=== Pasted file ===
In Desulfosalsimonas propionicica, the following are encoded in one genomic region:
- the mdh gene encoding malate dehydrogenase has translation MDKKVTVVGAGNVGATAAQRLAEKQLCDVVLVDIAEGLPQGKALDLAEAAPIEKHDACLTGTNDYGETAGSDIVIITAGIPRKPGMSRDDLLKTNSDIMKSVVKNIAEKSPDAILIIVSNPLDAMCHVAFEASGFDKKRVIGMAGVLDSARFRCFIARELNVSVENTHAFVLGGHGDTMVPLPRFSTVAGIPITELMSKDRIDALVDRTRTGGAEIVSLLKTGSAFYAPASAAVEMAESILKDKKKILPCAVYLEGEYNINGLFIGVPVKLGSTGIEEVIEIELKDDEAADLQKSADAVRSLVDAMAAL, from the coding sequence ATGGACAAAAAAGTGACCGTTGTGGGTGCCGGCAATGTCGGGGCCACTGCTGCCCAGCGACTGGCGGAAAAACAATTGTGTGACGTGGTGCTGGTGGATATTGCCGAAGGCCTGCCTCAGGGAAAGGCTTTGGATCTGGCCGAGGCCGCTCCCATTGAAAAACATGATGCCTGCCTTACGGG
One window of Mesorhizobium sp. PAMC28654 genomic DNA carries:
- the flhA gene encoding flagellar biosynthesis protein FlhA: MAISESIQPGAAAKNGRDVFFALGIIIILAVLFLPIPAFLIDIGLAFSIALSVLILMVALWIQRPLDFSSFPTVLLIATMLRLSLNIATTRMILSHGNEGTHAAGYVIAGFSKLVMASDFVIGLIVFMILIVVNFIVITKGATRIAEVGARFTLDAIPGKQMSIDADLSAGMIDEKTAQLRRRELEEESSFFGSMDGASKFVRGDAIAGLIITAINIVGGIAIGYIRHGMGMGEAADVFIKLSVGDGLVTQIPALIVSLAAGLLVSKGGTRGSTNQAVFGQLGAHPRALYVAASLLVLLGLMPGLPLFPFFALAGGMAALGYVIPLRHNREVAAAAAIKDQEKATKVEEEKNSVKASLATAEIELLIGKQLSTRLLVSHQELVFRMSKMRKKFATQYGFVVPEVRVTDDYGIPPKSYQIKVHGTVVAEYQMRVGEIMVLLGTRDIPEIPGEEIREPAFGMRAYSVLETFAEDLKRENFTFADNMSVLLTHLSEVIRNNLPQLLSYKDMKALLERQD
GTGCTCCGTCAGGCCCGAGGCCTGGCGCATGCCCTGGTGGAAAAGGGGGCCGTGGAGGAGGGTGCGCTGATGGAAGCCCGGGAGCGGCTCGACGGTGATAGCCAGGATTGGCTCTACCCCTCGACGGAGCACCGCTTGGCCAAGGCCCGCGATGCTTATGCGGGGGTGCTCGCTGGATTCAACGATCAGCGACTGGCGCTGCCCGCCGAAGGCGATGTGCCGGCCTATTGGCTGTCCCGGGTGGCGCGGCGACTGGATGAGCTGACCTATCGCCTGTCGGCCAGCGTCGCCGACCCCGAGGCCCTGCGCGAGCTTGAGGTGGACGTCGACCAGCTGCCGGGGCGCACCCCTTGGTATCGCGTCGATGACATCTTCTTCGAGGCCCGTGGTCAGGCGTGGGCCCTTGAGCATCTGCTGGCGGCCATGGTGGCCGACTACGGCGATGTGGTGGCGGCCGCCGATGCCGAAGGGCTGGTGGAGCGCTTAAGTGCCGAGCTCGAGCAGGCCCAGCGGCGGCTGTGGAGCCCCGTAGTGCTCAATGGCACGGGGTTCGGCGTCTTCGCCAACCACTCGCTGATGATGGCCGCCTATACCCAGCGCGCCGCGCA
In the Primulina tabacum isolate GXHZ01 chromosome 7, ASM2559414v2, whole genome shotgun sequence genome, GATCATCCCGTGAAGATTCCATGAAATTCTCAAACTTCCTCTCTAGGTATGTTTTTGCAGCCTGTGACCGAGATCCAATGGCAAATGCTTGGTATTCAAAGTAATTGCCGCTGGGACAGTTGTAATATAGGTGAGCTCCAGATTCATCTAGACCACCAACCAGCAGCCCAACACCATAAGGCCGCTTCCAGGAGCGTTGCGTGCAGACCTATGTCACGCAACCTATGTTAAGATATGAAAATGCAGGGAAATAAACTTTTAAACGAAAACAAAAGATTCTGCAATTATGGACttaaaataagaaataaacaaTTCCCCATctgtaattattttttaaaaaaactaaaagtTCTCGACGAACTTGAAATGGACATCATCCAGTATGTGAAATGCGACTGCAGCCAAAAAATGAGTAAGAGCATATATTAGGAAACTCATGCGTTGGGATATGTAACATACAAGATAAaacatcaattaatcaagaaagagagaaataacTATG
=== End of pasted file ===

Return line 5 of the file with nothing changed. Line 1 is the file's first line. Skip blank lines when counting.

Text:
GTGCTCCGTCAGGCCCGAGGCCTGGCGCATGCCCTGGTGGAAAAGGGGGCCGTGGAGGAGGGTGCGCTGATGGAAGCCCGGGAGCGGCTCGACGGTGATAGCCAGGATTGGCTCTACCCCTCGACGGAGCACCGCTTGGCCAAGGCCCGCGATGCTTATGCGGGGGTGCTCGCTGGATTCAACGATCAGCGACTGGCGCTGCCCGCCGAAGGCGATGTGCCGGCCTATTGGCTGTCCCGGGTGGCGCGGCGACTGGATGAGCTGACCTATCGCCTGTCGGCCAGCGTCGCCGACCCCGAGGCCCTGCGCGAGCTTGAGGTGGACGTCGACCAGCTGCCGGGGCGCACCCCTTGGTATCGCGTCGATGACATCTTCTTCGAGGCCCGTGGTCAGGCGTGGGCCCTTGAGCATCTGCTGGCGGCCATGGTGGCCGACTACGGCGATGTGGTGGCGGCCGCCGATGCCGAAGGGCTGGTGGAGCGCTTAAGTGCCGAGCTCGAGCAGGCCCAGCGGCGGCTGTGGAGCCCCGTAGTGCTCAATGGCACGGGGTTCGGCGTCTTCGCCAACCACTCGCTGATGATGGCCGCCTATACCCAGCGCGCCGCGCA